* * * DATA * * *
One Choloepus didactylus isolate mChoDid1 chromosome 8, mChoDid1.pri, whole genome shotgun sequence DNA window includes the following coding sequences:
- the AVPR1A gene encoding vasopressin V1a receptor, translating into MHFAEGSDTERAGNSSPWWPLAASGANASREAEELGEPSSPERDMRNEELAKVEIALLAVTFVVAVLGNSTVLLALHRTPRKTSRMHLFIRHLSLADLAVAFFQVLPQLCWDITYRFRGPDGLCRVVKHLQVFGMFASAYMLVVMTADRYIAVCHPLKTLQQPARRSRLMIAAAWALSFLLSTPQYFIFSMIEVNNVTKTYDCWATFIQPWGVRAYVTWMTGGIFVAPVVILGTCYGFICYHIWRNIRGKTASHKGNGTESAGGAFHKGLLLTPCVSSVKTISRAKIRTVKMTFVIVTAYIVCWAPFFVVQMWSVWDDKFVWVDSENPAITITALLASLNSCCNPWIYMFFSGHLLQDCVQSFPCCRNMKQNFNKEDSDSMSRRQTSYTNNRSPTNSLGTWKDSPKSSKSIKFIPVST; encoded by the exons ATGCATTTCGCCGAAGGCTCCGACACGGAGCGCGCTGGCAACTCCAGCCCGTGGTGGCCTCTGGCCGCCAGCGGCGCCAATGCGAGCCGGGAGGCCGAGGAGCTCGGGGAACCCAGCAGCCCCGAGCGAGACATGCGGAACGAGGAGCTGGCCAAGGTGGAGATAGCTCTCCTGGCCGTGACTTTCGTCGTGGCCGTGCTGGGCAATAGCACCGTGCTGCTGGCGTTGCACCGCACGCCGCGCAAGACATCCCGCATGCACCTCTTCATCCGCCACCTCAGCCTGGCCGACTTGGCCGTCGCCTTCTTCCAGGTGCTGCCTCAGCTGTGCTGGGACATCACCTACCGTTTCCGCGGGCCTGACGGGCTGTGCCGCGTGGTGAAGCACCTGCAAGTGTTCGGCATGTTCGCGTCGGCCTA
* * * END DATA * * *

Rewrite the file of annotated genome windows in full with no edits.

One Choloepus didactylus isolate mChoDid1 chromosome 8, mChoDid1.pri, whole genome shotgun sequence DNA window includes the following coding sequences:
- the AVPR1A gene encoding vasopressin V1a receptor, translating into MHFAEGSDTERAGNSSPWWPLAASGANASREAEELGEPSSPERDMRNEELAKVEIALLAVTFVVAVLGNSTVLLALHRTPRKTSRMHLFIRHLSLADLAVAFFQVLPQLCWDITYRFRGPDGLCRVVKHLQVFGMFASAYMLVVMTADRYIAVCHPLKTLQQPARRSRLMIAAAWALSFLLSTPQYFIFSMIEVNNVTKTYDCWATFIQPWGVRAYVTWMTGGIFVAPVVILGTCYGFICYHIWRNIRGKTASHKGNGTESAGGAFHKGLLLTPCVSSVKTISRAKIRTVKMTFVIVTAYIVCWAPFFVVQMWSVWDDKFVWVDSENPAITITALLASLNSCCNPWIYMFFSGHLLQDCVQSFPCCRNMKQNFNKEDSDSMSRRQTSYTNNRSPTNSLGTWKDSPKSSKSIKFIPVST; encoded by the exons ATGCATTTCGCCGAAGGCTCCGACACGGAGCGCGCTGGCAACTCCAGCCCGTGGTGGCCTCTGGCCGCCAGCGGCGCCAATGCGAGCCGGGAGGCCGAGGAGCTCGGGGAACCCAGCAGCCCCGAGCGAGACATGCGGAACGAGGAGCTGGCCAAGGTGGAGATAGCTCTCCTGGCCGTGACTTTCGTCGTGGCCGTGCTGGGCAATAGCACCGTGCTGCTGGCGTTGCACCGCACGCCGCGCAAGACATCCCGCATGCACCTCTTCATCCGCCACCTCAGCCTGGCCGACTTGGCCGTCGCCTTCTTCCAGGTGCTGCCTCAGCTGTGCTGGGACATCACCTACCGTTTCCGCGGGCCTGACGGGCTGTGCCGCGTGGTGAAGCACCTGCAAGTGTTCGGCATGTTCGCGTCGGCCTA